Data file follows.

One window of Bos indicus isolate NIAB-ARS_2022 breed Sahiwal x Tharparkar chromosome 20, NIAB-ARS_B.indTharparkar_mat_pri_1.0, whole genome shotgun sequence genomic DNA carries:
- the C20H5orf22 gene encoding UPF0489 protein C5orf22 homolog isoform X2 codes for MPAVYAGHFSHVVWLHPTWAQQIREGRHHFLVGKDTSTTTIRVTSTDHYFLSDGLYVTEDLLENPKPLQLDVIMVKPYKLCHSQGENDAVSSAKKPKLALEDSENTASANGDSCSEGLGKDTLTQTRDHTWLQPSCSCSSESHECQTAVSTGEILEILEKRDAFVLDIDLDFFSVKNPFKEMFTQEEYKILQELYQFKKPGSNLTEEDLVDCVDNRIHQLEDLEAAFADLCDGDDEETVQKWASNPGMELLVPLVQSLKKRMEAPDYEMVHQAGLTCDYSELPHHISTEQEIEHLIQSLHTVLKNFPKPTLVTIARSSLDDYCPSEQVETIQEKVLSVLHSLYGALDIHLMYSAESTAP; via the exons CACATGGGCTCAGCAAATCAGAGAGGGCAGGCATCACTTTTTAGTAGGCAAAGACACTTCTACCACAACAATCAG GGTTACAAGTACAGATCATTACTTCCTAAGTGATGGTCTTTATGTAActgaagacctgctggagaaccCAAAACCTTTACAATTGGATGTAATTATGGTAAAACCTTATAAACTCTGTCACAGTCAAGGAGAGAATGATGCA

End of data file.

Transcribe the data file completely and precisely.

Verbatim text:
One window of Bos indicus isolate NIAB-ARS_2022 breed Sahiwal x Tharparkar chromosome 20, NIAB-ARS_B.indTharparkar_mat_pri_1.0, whole genome shotgun sequence genomic DNA carries:
- the C20H5orf22 gene encoding UPF0489 protein C5orf22 homolog isoform X2 codes for MPAVYAGHFSHVVWLHPTWAQQIREGRHHFLVGKDTSTTTIRVTSTDHYFLSDGLYVTEDLLENPKPLQLDVIMVKPYKLCHSQGENDAVSSAKKPKLALEDSENTASANGDSCSEGLGKDTLTQTRDHTWLQPSCSCSSESHECQTAVSTGEILEILEKRDAFVLDIDLDFFSVKNPFKEMFTQEEYKILQELYQFKKPGSNLTEEDLVDCVDNRIHQLEDLEAAFADLCDGDDEETVQKWASNPGMELLVPLVQSLKKRMEAPDYEMVHQAGLTCDYSELPHHISTEQEIEHLIQSLHTVLKNFPKPTLVTIARSSLDDYCPSEQVETIQEKVLSVLHSLYGALDIHLMYSAESTAP; via the exons CACATGGGCTCAGCAAATCAGAGAGGGCAGGCATCACTTTTTAGTAGGCAAAGACACTTCTACCACAACAATCAG GGTTACAAGTACAGATCATTACTTCCTAAGTGATGGTCTTTATGTAActgaagacctgctggagaaccCAAAACCTTTACAATTGGATGTAATTATGGTAAAACCTTATAAACTCTGTCACAGTCAAGGAGAGAATGATGCA